CommunityHealth shines the Volunteer Spotlight on Cici Gazder during March.
Cici began volunteering with CommunityHealth in August of 2021. She served 195 hours as a lab technician, conducting blood draws for testing and comforting patients during lab work. For her compassion, patience, and thoroughness, Cici was promoted to a lab shift leader.
Cici won Lab Clinic Volunteer of the Year in 2022. We sat down with Cici to learn more about how she practices Quality Health Care for All…
In a few sentences, tell us more about yourself and your background.
“I grew up in Aurora, IL. From a young age I was very involved in sports and being a competitive athlete, I experienced and witnessed many sports related injuries. I became fascinated with medicine and its ability to help heal people. I went to college at Illinois Wesleyan and majored in Biology on their pre-med track. But after conducting research for two years, I fell in love with life in the lab and decided to make a career change and pursue a masters degree in medical lab science at Loyola. From there, I’ve had the privilege of being able to work at some of the biggest hospitals in Chicago! But one thing was always missing in my career – patient interaction. That’s when I found community health. Community health was the perfect culmination of lab life and patient communication.”
How has working with Community Health influenced your perception of healthcare?
“Volunteering at Community Health has given me the understanding that healthcare is not just about treating illnesses and injuries, but also about promoting overall well-being and preventing health problems from occurring in the first place. There is such a huge emphasis on health education, and preventative care taught and practiced at community health.”
Why is volunteering important to you? What do you get out of it?
“It’s important to me because it has a positive impact on both me and the community that I’m serving. When I am able to give back to the community, I experience personal growth and development, it improves my mental health and mood, and I build social connections by meeting other volunteers from different walks of life. Being able to volunteer is a privilege, and if I have the time and resources to help my community, I’m going to take that opportunity.”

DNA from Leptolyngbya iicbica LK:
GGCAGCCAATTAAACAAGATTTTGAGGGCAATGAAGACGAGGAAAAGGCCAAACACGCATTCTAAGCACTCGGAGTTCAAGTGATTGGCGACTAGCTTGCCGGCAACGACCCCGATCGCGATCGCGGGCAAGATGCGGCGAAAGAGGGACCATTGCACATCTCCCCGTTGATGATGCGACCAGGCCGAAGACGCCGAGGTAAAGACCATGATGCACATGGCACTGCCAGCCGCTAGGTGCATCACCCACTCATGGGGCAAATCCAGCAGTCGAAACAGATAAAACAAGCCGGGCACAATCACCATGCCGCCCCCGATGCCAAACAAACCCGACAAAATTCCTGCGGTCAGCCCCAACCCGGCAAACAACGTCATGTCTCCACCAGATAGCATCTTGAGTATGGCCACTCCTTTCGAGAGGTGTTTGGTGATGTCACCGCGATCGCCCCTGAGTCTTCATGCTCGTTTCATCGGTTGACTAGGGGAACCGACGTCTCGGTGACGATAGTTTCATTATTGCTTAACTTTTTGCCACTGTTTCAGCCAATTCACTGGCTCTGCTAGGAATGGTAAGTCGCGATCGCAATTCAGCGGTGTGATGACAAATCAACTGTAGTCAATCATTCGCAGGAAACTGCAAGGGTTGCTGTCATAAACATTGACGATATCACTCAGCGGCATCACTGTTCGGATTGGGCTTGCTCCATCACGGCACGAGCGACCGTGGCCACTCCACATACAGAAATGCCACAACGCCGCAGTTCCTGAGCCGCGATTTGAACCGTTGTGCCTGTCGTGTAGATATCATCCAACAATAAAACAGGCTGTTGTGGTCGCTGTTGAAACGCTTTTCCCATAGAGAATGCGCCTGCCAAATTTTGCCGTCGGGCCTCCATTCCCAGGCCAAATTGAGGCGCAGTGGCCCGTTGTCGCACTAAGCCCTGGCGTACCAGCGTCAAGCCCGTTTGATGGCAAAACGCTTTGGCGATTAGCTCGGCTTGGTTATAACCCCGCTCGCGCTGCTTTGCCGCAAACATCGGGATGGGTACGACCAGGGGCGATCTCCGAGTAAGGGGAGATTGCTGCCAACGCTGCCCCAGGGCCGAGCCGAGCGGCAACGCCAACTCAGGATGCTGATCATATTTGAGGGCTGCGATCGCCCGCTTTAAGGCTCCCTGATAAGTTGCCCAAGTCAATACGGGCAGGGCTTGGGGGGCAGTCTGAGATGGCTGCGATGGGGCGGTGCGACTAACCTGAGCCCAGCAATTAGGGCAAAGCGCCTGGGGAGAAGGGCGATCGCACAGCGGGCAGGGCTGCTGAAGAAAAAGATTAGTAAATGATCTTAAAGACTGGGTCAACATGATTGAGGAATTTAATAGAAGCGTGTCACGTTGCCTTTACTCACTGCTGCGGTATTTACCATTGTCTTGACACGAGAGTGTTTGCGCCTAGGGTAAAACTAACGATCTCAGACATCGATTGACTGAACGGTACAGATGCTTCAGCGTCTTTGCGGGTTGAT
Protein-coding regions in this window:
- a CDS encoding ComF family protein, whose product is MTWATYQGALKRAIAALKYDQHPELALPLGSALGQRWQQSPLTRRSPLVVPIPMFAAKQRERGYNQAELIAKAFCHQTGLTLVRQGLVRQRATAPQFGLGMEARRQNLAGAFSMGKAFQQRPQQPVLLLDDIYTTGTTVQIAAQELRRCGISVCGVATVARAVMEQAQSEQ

What advice would you give to a new volunteer at Community Health?
“To any new volunteers joining the lab at Community Health, don’t be nervous about phlebotomy. You’re better than you think you are and if you instill confidence in your patient they will place a lot more faith and trust in you.”
Outside of volunteering with CH, how do you like to spend your free time?
“I really like reading, going for long scenic runs, traveling and spending time with my family and friends.”
What is your favorite book or movie?
“My favorite book is ‘When Death Becomes Life’ by Joshua D. Mezrich.”
What does being a healthcare professional mean to you?
“Being a healthcare professional means being selfless, empathetic, strong and detail oriented. We put others needs before our own because the ability to help others brings us happiness and peace.”
Do you have any special talents/skills you’d like to share?
“I’m really good at playing soccer and I’m not sure that too many people know that. If anyone wants to play in a quick game of soccer over the summer, let me know!”
What has kept you volunteering all this time?
“It doesn’t matter the kind of day that I have had at work, or at home… when I arrive at Community Health my mood immediately shifts. It’s true what people say about how the experience and the patients end up changing the volunteer more than the volunteer changes them. I always walk out of CommunityHealth feeling fulfilled and happier than when I came in. It’s for those reasons that I continue to volunteer at CommunityHealth.”